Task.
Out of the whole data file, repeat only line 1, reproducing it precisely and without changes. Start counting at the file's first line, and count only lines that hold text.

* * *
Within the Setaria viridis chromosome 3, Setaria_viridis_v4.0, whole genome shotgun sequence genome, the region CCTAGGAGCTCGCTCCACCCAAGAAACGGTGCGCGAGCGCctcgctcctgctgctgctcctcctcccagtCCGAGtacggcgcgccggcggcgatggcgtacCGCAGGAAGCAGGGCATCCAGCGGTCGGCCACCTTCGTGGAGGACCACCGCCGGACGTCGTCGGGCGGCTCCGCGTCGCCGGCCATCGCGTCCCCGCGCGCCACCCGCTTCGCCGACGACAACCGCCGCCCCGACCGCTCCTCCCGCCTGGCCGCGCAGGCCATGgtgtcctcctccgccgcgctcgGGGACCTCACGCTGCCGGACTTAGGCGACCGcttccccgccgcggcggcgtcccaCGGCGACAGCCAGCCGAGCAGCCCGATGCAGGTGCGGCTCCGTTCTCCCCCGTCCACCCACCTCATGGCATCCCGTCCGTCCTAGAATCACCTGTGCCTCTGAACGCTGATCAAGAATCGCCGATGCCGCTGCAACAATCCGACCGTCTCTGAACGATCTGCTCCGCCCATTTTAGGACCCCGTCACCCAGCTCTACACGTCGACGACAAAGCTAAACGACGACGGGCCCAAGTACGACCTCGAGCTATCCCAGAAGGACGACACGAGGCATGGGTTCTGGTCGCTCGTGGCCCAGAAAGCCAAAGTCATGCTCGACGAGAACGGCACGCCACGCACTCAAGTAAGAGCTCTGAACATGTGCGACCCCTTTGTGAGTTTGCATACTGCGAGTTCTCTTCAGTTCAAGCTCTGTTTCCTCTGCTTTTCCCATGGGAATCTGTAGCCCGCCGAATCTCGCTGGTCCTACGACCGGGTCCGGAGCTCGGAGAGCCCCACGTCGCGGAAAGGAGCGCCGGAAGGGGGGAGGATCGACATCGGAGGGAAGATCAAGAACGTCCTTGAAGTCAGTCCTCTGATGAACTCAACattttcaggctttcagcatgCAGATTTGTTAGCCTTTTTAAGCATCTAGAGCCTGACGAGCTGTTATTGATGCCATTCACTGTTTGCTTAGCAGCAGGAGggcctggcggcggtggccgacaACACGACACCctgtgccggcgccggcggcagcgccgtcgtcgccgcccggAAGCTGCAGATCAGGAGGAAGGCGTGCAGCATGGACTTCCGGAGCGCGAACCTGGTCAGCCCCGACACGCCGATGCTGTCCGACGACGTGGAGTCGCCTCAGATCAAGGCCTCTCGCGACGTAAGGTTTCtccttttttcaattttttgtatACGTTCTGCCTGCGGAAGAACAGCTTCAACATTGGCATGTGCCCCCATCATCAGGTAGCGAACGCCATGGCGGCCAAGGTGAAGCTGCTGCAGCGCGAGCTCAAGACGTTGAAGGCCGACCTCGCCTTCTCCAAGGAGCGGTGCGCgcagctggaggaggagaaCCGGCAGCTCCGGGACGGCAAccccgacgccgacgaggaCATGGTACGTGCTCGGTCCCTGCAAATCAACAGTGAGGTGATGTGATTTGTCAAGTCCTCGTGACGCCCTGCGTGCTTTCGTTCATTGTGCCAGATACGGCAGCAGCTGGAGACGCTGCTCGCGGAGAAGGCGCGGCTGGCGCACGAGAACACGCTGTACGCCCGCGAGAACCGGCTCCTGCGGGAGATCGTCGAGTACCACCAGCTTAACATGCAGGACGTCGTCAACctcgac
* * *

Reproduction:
Within the Setaria viridis chromosome 3, Setaria_viridis_v4.0, whole genome shotgun sequence genome, the region CCTAGGAGCTCGCTCCACCCAAGAAACGGTGCGCGAGCGCctcgctcctgctgctgctcctcctcccagtCCGAGtacggcgcgccggcggcgatggcgtacCGCAGGAAGCAGGGCATCCAGCGGTCGGCCACCTTCGTGGAGGACCACCGCCGGACGTCGTCGGGCGGCTCCGCGTCGCCGGCCATCGCGTCCCCGCGCGCCACCCGCTTCGCCGACGACAACCGCCGCCCCGACCGCTCCTCCCGCCTGGCCGCGCAGGCCATGgtgtcctcctccgccgcgctcgGGGACCTCACGCTGCCGGACTTAGGCGACCGcttccccgccgcggcggcgtcccaCGGCGACAGCCAGCCGAGCAGCCCGATGCAGGTGCGGCTCCGTTCTCCCCCGTCCACCCACCTCATGGCATCCCGTCCGTCCTAGAATCACCTGTGCCTCTGAACGCTGATCAAGAATCGCCGATGCCGCTGCAACAATCCGACCGTCTCTGAACGATCTGCTCCGCCCATTTTAGGACCCCGTCACCCAGCTCTACACGTCGACGACAAAGCTAAACGACGACGGGCCCAAGTACGACCTCGAGCTATCCCAGAAGGACGACACGAGGCATGGGTTCTGGTCGCTCGTGGCCCAGAAAGCCAAAGTCATGCTCGACGAGAACGGCACGCCACGCACTCAAGTAAGAGCTCTGAACATGTGCGACCCCTTTGTGAGTTTGCATACTGCGAGTTCTCTTCAGTTCAAGCTCTGTTTCCTCTGCTTTTCCCATGGGAATCTGTAGCCCGCCGAATCTCGCTGGTCCTACGACCGGGTCCGGAGCTCGGAGAGCCCCACGTCGCGGAAAGGAGCGCCGGAAGGGGGGAGGATCGACATCGGAGGGAAGATCAAGAACGTCCTTGAAGTCAGTCCTCTGATGAACTCAACattttcaggctttcagcatgCAGATTTGTTAGCCTTTTTAAGCATCTAGAGCCTGACGAGCTGTTATTGATGCCATTCACTGTTTGCTTAGCAGCAGGAGggcctggcggcggtggccgacaACACGACACCctgtgccggcgccggcggcagcgccgtcgtcgccgcccggAAGCTGCAGATCAGGAGGAAGGCGTGCAGCATGGACTTCCGGAGCGCGAACCTGGTCAGCCCCGACACGCCGATGCTGTCCGACGACGTGGAGTCGCCTCAGATCAAGGCCTCTCGCGACGTAAGGTTTCtccttttttcaattttttgtatACGTTCTGCCTGCGGAAGAACAGCTTCAACATTGGCATGTGCCCCCATCATCAGGTAGCGAACGCCATGGCGGCCAAGGTGAAGCTGCTGCAGCGCGAGCTCAAGACGTTGAAGGCCGACCTCGCCTTCTCCAAGGAGCGGTGCGCgcagctggaggaggagaaCCGGCAGCTCCGGGACGGCAAccccgacgccgacgaggaCATGGTACGTGCTCGGTCCCTGCAAATCAACAGTGAGGTGATGTGATTTGTCAAGTCCTCGTGACGCCCTGCGTGCTTTCGTTCATTGTGCCAGATACGGCAGCAGCTGGAGACGCTGCTCGCGGAGAAGGCGCGGCTGGCGCACGAGAACACGCTGTACGCCCGCGAGAACCGGCTCCTGCGGGAGATCGTCGAGTACCACCAGCTTAACATGCAGGACGTCGTCAACctcgac